SORRY ABOUT YOUR COUCH:
Greeen!: CD
Most of the time, these kids sound like they’re channeling some long gone late-‘80s Bay Area band with an occasional hankerin’ for some o’ dat reggae music, and the demo quality of the recording adds to the vibe. –jimmy (www.myspace.com/sorryaboutyourcouch)


SOFT TARGETS:
Must Be Destroyed: CD
Fairly run-of-the-mill college rock stuff. –jimmy (www.roostercow.com)


SNOWSTORM:
Self-titled: 7"
When I saw the beautiful layout and white vinyl of this 7”, I was pleading for it to be great; hoping I’d lucked into a great-looking and great-sounding record. Sadly, Snowstorm couldn’t be less up my alley. This record is an infinite number of city blocks away from my alley, in fact. It’s just blown out, grinding drums over fuzzed-out, buried bass riffs. Guaranteed, there are some noise and/or grindcore fans who’d be all over this, but as a fan of songs, songs as complete representations of a thought or a feeling, songs as an expression of passion or emotion, this is entirely unappealing and unsatisfying. Blah. –Dave Williams (Malleable)


RESEARCH TURTLES:
Time Machine: CDEP
Wait, your band is called Research Turtles? Wow. Anyway, when I used to run my own online zine back in the day, this is the type of thing we’d get frequently: a cardboard sleeve with color art on both sides that usually made no sense. And the band would include members you’d never heard of and was often either self-released or put out by a label you’d never heard of. But the music—oh yes, the music. It often sounded like something you might hear at a local bar or your run-of-the-mill college town nightclub: entirely forgettable with plenty of generic rock and roll influences. (In the case of Research Turtles, it includes Franz Ferdinand, The Strokes, Nirvana, Cake, The Killers and Silverchair. Silverchair?! Fucking Silverchair?!) Their MySpace page says that until summer of 2008 they had been a cover band but finally started to write their own material (and suddenly it all starts to make sense). Their influences tell what their sound is like, which means it’s very generic and uninteresting. But hey, they just started this non-cover band thing. Keep at it, boys. –kurt (myspace.com/researchturtles)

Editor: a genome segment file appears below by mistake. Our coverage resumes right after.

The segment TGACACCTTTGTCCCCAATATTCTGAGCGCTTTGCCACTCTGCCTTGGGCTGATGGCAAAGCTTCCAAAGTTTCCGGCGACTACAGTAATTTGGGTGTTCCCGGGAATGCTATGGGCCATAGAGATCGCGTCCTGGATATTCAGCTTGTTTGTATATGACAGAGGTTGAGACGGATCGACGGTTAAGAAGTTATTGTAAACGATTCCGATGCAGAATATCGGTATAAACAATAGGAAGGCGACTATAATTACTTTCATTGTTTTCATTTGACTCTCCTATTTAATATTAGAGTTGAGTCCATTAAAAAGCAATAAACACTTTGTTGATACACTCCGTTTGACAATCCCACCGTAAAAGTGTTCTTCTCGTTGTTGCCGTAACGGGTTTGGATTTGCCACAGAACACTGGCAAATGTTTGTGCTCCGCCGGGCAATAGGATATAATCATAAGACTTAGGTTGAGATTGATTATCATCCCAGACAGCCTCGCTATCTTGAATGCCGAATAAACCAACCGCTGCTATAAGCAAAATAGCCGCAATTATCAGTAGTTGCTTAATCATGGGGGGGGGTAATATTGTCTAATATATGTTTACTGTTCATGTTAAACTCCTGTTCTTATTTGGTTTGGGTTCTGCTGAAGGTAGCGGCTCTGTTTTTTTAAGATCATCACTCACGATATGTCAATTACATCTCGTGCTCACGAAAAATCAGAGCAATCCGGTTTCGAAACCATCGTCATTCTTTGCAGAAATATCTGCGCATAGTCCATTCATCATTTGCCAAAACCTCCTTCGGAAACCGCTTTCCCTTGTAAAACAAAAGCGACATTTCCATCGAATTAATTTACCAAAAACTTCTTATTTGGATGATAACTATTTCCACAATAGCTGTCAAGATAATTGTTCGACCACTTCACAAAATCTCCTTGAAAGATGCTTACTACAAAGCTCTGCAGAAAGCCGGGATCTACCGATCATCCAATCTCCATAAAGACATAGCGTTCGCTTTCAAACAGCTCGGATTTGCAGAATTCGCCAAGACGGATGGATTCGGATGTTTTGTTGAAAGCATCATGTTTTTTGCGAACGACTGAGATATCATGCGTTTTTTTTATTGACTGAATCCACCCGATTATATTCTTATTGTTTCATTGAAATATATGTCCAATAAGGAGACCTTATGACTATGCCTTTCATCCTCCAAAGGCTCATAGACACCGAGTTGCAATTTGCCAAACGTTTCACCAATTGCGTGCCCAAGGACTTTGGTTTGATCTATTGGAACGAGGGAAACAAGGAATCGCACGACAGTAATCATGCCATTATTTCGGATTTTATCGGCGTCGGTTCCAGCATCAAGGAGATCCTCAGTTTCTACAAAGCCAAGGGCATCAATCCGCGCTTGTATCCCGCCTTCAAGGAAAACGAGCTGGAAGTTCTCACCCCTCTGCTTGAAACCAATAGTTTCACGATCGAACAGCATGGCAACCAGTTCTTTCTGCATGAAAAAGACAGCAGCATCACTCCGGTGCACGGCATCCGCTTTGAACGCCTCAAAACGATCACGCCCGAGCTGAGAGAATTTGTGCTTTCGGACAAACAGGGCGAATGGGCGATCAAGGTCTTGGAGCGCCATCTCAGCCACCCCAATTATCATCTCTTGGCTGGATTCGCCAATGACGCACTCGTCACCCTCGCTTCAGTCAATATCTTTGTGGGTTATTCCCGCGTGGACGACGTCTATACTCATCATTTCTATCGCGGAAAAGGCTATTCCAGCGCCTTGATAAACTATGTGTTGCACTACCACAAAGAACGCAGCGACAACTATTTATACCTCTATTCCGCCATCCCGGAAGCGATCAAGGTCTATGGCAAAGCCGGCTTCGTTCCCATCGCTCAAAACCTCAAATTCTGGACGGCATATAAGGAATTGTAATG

REFUSE RESIST:
Mind Yourself: CD
Sincere, heartfelt Boston hardcore that’s not bad. Vocals are comparable to Choke from Slapshot. However, it fails to differentiate itself, lyrically or sound-wise, from countless others that play that style. Not enough to hold me or probably anybody who’s not completely rabid for that genre or a part of their scene. –Craven (Rodent Popsicle)


RAZORBLADE:
Music for Maniacs: CD
With the vocals on this disc as proof, I think it’s safe to say the rumors are true: Cookie Monster is, indeed, a skinhead. –jimmy (www.rebellionrecords.nl)


ROCKFORD MULES:
From Devil’s Spit to Angel Tears: CD
Fuzzed-out, heavy rock with a metal twinge. The cadence of Morphine and the darkness of 16 Horsepower mashed up with some electrified Delta blues. Induces cravings for amphetamine-loaded late-night drives to the middle of nowhere. They also tossed in some mellower tracks to cope with the inevitable crash and burn. Caveat: the undoing may be that the vocals are overly post-grunge/hard rock. –thiringer (Self-released, no contact info)